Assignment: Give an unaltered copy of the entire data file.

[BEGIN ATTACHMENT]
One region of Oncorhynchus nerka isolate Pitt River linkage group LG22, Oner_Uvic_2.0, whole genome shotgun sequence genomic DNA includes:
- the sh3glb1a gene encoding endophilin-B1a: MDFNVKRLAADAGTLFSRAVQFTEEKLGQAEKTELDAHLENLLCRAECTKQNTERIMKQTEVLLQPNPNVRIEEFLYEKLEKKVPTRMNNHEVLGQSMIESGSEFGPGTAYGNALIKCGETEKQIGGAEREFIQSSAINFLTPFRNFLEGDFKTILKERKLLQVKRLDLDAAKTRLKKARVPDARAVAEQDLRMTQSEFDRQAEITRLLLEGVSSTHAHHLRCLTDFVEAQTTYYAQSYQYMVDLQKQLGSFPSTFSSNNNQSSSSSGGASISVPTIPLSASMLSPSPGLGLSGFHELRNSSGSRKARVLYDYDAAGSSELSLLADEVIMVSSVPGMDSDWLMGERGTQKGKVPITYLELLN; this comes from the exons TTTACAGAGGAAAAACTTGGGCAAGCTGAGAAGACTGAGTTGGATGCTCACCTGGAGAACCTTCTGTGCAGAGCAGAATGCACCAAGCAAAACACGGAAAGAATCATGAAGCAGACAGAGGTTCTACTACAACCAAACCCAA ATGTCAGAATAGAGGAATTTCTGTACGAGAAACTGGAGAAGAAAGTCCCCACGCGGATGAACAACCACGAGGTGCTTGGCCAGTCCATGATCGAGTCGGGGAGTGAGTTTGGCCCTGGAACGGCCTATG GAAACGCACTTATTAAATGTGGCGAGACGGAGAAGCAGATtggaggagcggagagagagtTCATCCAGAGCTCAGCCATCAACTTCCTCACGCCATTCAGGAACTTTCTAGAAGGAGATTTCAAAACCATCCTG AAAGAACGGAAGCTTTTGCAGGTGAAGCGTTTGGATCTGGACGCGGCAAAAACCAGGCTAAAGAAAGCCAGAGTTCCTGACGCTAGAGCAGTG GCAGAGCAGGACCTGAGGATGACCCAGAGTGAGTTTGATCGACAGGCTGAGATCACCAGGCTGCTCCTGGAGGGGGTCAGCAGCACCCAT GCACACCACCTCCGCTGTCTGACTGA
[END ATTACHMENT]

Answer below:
One region of Oncorhynchus nerka isolate Pitt River linkage group LG22, Oner_Uvic_2.0, whole genome shotgun sequence genomic DNA includes:
- the sh3glb1a gene encoding endophilin-B1a: MDFNVKRLAADAGTLFSRAVQFTEEKLGQAEKTELDAHLENLLCRAECTKQNTERIMKQTEVLLQPNPNVRIEEFLYEKLEKKVPTRMNNHEVLGQSMIESGSEFGPGTAYGNALIKCGETEKQIGGAEREFIQSSAINFLTPFRNFLEGDFKTILKERKLLQVKRLDLDAAKTRLKKARVPDARAVAEQDLRMTQSEFDRQAEITRLLLEGVSSTHAHHLRCLTDFVEAQTTYYAQSYQYMVDLQKQLGSFPSTFSSNNNQSSSSSGGASISVPTIPLSASMLSPSPGLGLSGFHELRNSSGSRKARVLYDYDAAGSSELSLLADEVIMVSSVPGMDSDWLMGERGTQKGKVPITYLELLN; this comes from the exons TTTACAGAGGAAAAACTTGGGCAAGCTGAGAAGACTGAGTTGGATGCTCACCTGGAGAACCTTCTGTGCAGAGCAGAATGCACCAAGCAAAACACGGAAAGAATCATGAAGCAGACAGAGGTTCTACTACAACCAAACCCAA ATGTCAGAATAGAGGAATTTCTGTACGAGAAACTGGAGAAGAAAGTCCCCACGCGGATGAACAACCACGAGGTGCTTGGCCAGTCCATGATCGAGTCGGGGAGTGAGTTTGGCCCTGGAACGGCCTATG GAAACGCACTTATTAAATGTGGCGAGACGGAGAAGCAGATtggaggagcggagagagagtTCATCCAGAGCTCAGCCATCAACTTCCTCACGCCATTCAGGAACTTTCTAGAAGGAGATTTCAAAACCATCCTG AAAGAACGGAAGCTTTTGCAGGTGAAGCGTTTGGATCTGGACGCGGCAAAAACCAGGCTAAAGAAAGCCAGAGTTCCTGACGCTAGAGCAGTG GCAGAGCAGGACCTGAGGATGACCCAGAGTGAGTTTGATCGACAGGCTGAGATCACCAGGCTGCTCCTGGAGGGGGTCAGCAGCACCCAT GCACACCACCTCCGCTGTCTGACTGA